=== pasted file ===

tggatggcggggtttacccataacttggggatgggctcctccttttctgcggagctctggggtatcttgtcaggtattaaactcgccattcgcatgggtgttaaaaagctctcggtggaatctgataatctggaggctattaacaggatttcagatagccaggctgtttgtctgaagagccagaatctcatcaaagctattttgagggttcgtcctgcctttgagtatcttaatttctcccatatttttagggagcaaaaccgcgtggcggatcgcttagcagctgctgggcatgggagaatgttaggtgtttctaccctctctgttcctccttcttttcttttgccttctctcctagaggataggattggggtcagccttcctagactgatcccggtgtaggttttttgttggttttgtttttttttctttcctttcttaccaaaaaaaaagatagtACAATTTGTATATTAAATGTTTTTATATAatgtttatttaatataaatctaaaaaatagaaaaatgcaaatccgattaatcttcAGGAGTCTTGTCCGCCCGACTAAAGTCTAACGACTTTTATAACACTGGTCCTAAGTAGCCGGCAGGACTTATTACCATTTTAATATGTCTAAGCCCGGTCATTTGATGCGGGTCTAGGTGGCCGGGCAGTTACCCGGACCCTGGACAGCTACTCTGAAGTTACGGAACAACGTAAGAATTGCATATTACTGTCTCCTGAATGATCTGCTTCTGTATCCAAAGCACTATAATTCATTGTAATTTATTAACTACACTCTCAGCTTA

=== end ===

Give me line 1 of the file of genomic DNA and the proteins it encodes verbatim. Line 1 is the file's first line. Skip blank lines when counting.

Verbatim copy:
tggatggcggggtttacccataacttggggatgggctcctccttttctgcggagctctggggtatcttgtcaggtattaaactcgccattcgcatgggtgttaaaaagctctcggtggaatctgataatctggaggctattaacaggatttcagatagccaggctgtttgtctgaagagccagaatctcatcaaagctattttgagggttcgtcctgcctttgagtatcttaatttctcccatatttttagggagcaaaaccgcgtggcggatcgcttagcagctgctgggcatgggagaatgttaggtgtttctaccctctctgttcctccttcttttcttttgccttctctcctagaggataggattggggtcagccttcctagactgatcccggtgtaggttttttgttggttttgtttttttttctttcctttcttaccaaaaaaaaagatagtACAATTTGTATATTAAATGTTTTTATATAatgtttatttaatataaatctaaaaaatagaaaaatgcaaatccgattaatcttcAGGAGTCTTGTCCGCCCGACTAAAGTCTAACGACTTTTATAACACTGGTCCTAAGTAGCCGGCAGGACTTATTACCATTTTAATATGTCTAAGCCCGGTCATTTGATGCGGGTCTAGGTGGCCGGGCAGTTACCCGGACCCTGGACAGCTACTCTGAAGTTACGGAACAACGTAAGAATTGCATATTACTGTCTCCTGAATGATCTGCTTCTGTATCCAAAGCACTATAATTCATTGTAATTTATTAACTACACTCTCAGCTTA